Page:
|© UNICEF/HQ94-1109/ Press|
|In 1994 in Rwanda, a boy with a machete scar on the back of his head, caused by being attacked at the height of the civil conflict, stands with other children outside the Cyugaro primary school.|
On 7 April, 2004, the International Day of Reflection on the Genocide in Rwanda, millions will observe a moment of silence to remember the victims.
As the world remembers the ten-year anniversary of the genocide in Rwanda, the country’s children continue to live with the devastating affects of this brutal conflict.
When the genocide ended in 1994, 800,000 people had been murdered – 300,000 of these victims were children. In addition, 95,000 children had been orphaned.
Virtually all of Rwandan children witnessed unspeakable horror. Thousands of children were victims of brutality and rape, and thousands of children – some as young as seven – were forced into military operations and forced to commit violent acts against their will.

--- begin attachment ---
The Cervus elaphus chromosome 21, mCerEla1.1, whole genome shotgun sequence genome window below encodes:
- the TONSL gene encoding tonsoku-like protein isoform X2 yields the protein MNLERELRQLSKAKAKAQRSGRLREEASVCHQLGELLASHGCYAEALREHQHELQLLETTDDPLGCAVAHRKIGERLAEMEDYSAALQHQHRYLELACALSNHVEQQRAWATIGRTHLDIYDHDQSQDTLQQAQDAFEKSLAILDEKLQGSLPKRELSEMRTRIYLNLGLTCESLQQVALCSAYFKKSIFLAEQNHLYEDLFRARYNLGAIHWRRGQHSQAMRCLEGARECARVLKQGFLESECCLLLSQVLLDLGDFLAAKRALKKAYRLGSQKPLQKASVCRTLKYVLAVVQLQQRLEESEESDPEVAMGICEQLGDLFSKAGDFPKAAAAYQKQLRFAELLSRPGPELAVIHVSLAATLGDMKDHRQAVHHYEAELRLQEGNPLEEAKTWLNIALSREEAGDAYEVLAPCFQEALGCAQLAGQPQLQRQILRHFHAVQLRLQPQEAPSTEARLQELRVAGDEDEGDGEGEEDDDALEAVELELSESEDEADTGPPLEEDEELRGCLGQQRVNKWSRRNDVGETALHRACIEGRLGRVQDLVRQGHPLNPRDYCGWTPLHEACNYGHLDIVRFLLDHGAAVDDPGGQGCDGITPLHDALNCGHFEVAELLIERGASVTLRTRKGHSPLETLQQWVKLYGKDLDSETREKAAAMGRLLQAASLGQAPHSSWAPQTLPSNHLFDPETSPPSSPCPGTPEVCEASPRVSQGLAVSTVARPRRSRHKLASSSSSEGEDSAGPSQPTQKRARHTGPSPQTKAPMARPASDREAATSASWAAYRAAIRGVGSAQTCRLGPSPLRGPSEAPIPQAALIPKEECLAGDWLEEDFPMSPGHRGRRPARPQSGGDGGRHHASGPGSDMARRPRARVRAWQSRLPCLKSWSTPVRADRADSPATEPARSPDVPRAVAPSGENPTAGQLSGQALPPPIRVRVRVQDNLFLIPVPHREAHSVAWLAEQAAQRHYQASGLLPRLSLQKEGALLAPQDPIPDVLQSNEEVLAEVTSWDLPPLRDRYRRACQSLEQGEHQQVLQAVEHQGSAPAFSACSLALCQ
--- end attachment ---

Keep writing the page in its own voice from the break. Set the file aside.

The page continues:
“The children of Rwanda witnessed unspeakable violence,” said UNICEF Executive Director Carol Bellamy. “Tens of thousands lost their mothers and fathers. Thousands were victims of horrific brutality and rape. The impact of the tragedy simply cannot be overstated.”
Remembering the past; improving the future
Ten years later, the children of Rwanda are still suffering from the consequences of a conflict created exclusively by adults.
There are an estimated 101,000 children that are heading approximately 42,000 households. These children have lost parents for various reasons – many were murdered during the genocide, some have died from AIDS and others are in prison for genocide-related crimes.
UNICEF and its partners are helping a generation of Rwandan children reclaim their lives, especially in the areas of health, counselling and education:
Thousands of children – some younger than seven years old – were forced to join military operations during the conflict and forced to commit atrocities against their will. Not only do these children suffer emotional trauma from their experiences, many of them were imprisoned after the genocide.
“We are still accountable for supporting reconciliation and healing, and for ensuring that such atrocities never happen again,” said Bellamy. “‘Never again’ means holding perpetrators accountable and restoring the dignity by commemorating or alleviating their suffering.”